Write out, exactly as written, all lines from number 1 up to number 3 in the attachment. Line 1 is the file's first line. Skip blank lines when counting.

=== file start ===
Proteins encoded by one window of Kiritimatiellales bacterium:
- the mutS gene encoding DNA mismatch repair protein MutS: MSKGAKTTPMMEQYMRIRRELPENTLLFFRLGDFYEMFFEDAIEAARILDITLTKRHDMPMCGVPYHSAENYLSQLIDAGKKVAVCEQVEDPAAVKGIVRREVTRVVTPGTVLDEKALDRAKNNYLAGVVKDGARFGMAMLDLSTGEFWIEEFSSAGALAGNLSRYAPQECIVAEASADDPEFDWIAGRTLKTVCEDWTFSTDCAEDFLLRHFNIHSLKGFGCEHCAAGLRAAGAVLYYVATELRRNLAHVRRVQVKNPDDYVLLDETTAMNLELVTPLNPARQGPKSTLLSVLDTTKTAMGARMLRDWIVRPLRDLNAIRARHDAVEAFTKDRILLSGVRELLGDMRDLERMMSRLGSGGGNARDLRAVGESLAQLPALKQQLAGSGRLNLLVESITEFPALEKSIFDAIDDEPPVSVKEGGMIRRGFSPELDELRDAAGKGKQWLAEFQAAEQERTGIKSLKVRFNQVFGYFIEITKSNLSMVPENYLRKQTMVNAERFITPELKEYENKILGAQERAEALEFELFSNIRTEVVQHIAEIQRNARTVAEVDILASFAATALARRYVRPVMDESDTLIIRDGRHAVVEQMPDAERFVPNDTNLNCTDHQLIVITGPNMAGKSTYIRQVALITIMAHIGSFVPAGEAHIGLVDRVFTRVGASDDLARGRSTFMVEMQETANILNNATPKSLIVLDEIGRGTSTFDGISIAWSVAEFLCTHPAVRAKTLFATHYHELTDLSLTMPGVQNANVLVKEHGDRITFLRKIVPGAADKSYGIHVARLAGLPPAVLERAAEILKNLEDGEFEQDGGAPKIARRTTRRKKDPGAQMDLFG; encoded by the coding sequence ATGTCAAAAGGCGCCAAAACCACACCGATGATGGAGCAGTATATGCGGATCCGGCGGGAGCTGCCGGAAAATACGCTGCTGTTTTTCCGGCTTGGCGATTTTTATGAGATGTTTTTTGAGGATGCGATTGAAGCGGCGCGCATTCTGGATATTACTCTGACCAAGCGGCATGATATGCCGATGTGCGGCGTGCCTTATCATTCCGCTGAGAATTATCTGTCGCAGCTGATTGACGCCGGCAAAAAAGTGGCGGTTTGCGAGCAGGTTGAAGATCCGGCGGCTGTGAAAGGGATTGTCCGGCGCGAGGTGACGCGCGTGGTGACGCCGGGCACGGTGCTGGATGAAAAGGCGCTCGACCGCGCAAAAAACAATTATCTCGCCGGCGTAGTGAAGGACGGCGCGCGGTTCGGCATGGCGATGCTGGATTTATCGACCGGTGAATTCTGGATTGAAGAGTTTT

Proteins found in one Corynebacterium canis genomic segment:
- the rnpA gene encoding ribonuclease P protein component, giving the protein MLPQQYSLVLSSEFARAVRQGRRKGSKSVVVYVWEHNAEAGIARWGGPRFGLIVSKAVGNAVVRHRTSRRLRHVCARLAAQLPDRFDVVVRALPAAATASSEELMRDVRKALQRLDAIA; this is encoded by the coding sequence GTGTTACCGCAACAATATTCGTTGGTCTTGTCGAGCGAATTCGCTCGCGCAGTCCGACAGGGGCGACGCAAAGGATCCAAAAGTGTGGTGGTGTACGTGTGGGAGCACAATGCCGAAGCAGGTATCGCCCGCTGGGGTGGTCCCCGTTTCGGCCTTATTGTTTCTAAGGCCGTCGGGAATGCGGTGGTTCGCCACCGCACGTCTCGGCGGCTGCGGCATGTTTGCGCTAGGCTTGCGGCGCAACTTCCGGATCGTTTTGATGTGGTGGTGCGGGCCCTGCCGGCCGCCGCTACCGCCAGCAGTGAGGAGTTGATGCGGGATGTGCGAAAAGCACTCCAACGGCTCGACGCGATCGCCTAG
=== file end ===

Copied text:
Proteins encoded by one window of Kiritimatiellales bacterium:
- the mutS gene encoding DNA mismatch repair protein MutS: MSKGAKTTPMMEQYMRIRRELPENTLLFFRLGDFYEMFFEDAIEAARILDITLTKRHDMPMCGVPYHSAENYLSQLIDAGKKVAVCEQVEDPAAVKGIVRREVTRVVTPGTVLDEKALDRAKNNYLAGVVKDGARFGMAMLDLSTGEFWIEEFSSAGALAGNLSRYAPQECIVAEASADDPEFDWIAGRTLKTVCEDWTFSTDCAEDFLLRHFNIHSLKGFGCEHCAAGLRAAGAVLYYVATELRRNLAHVRRVQVKNPDDYVLLDETTAMNLELVTPLNPARQGPKSTLLSVLDTTKTAMGARMLRDWIVRPLRDLNAIRARHDAVEAFTKDRILLSGVRELLGDMRDLERMMSRLGSGGGNARDLRAVGESLAQLPALKQQLAGSGRLNLLVESITEFPALEKSIFDAIDDEPPVSVKEGGMIRRGFSPELDELRDAAGKGKQWLAEFQAAEQERTGIKSLKVRFNQVFGYFIEITKSNLSMVPENYLRKQTMVNAERFITPELKEYENKILGAQERAEALEFELFSNIRTEVVQHIAEIQRNARTVAEVDILASFAATALARRYVRPVMDESDTLIIRDGRHAVVEQMPDAERFVPNDTNLNCTDHQLIVITGPNMAGKSTYIRQVALITIMAHIGSFVPAGEAHIGLVDRVFTRVGASDDLARGRSTFMVEMQETANILNNATPKSLIVLDEIGRGTSTFDGISIAWSVAEFLCTHPAVRAKTLFATHYHELTDLSLTMPGVQNANVLVKEHGDRITFLRKIVPGAADKSYGIHVARLAGLPPAVLERAAEILKNLEDGEFEQDGGAPKIARRTTRRKKDPGAQMDLFG; encoded by the coding sequence ATGTCAAAAGGCGCCAAAACCACACCGATGATGGAGCAGTATATGCGGATCCGGCGGGAGCTGCCGGAAAATACGCTGCTGTTTTTCCGGCTTGGCGATTTTTATGAGATGTTTTTTGAGGATGCGATTGAAGCGGCGCGCATTCTGGATATTACTCTGACCAAGCGGCATGATATGCCGATGTGCGGCGTGCCTTATCATTCCGCTGAGAATTATCTGTCGCAGCTGATTGACGCCGGCAAAAAAGTGGCGGTTTGCGAGCAGGTTGAAGATCCGGCGGCTGTGAAAGGGATTGTCCGGCGCGAGGTGACGCGCGTGGTGACGCCGGGCACGGTGCTGGATGAAAAGGCGCTCGACCGCGCAAAAAACAATTATCTCGCCGGCGTAGTGAAGGACGGCGCGCGGTTCGGCATGGCGATGCTGGATTTATCGACCGGTGAATTCTGGATTGAAGAGTTTT

Proteins found in one Corynebacterium canis genomic segment: